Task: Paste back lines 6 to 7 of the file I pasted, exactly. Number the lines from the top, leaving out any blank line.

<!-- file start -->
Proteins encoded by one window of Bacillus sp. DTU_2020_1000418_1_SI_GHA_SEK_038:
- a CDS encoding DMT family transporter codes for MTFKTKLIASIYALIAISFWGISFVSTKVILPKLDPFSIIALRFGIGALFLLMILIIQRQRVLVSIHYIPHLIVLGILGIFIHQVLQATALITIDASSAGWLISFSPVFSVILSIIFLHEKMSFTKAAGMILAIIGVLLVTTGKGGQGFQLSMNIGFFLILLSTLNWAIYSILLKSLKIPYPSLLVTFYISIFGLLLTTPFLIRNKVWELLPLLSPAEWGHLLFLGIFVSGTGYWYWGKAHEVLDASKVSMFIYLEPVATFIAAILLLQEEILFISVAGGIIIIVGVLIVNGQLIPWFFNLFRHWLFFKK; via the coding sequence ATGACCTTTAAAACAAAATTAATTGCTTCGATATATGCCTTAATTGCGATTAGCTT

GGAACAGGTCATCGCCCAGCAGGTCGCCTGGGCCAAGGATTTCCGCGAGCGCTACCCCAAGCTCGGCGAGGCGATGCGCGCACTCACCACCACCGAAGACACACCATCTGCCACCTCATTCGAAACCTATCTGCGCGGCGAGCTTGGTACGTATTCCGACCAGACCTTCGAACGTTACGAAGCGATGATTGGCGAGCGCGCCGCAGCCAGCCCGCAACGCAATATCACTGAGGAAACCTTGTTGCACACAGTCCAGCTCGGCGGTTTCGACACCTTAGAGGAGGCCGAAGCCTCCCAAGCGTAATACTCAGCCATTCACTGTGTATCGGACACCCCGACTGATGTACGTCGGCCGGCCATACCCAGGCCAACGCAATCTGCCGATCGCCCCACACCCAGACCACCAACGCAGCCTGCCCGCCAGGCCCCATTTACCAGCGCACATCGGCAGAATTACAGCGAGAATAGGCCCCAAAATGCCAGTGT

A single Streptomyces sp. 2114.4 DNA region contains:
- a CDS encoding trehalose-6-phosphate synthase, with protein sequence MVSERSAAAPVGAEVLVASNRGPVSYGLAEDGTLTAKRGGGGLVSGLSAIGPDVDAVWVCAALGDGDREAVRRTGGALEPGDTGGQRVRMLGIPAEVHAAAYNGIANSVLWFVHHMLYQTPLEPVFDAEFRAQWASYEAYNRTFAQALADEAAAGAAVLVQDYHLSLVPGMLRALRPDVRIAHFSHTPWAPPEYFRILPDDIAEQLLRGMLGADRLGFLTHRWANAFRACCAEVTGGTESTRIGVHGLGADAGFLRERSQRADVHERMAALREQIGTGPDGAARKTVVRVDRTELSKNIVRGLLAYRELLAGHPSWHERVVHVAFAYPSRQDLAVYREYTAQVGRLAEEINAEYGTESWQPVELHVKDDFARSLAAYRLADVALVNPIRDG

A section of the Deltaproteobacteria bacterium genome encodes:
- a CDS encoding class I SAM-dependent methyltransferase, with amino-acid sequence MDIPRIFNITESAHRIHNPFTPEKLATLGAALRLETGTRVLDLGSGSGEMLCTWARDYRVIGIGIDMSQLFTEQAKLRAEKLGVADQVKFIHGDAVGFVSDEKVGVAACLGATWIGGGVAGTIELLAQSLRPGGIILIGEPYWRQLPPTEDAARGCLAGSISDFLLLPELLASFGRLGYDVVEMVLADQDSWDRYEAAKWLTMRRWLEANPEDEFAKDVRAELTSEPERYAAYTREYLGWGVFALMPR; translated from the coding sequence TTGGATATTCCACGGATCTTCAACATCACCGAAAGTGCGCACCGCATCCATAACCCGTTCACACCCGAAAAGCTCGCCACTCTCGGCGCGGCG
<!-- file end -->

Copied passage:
A section of the Deltaproteobacteria bacterium genome encodes:
- a CDS encoding class I SAM-dependent methyltransferase, with amino-acid sequence MDIPRIFNITESAHRIHNPFTPEKLATLGAALRLETGTRVLDLGSGSGEMLCTWARDYRVIGIGIDMSQLFTEQAKLRAEKLGVADQVKFIHGDAVGFVSDEKVGVAACLGATWIGGGVAGTIELLAQSLRPGGIILIGEPYWRQLPPTEDAARGCLAGSISDFLLLPELLASFGRLGYDVVEMVLADQDSWDRYEAAKWLTMRRWLEANPEDEFAKDVRAELTSEPERYAAYTREYLGWGVFALMPR; translated from the coding sequence TTGGATATTCCACGGATCTTCAACATCACCGAAAGTGCGCACCGCATCCATAACCCGTTCACACCCGAAAAGCTCGCCACTCTCGGCGCGGCG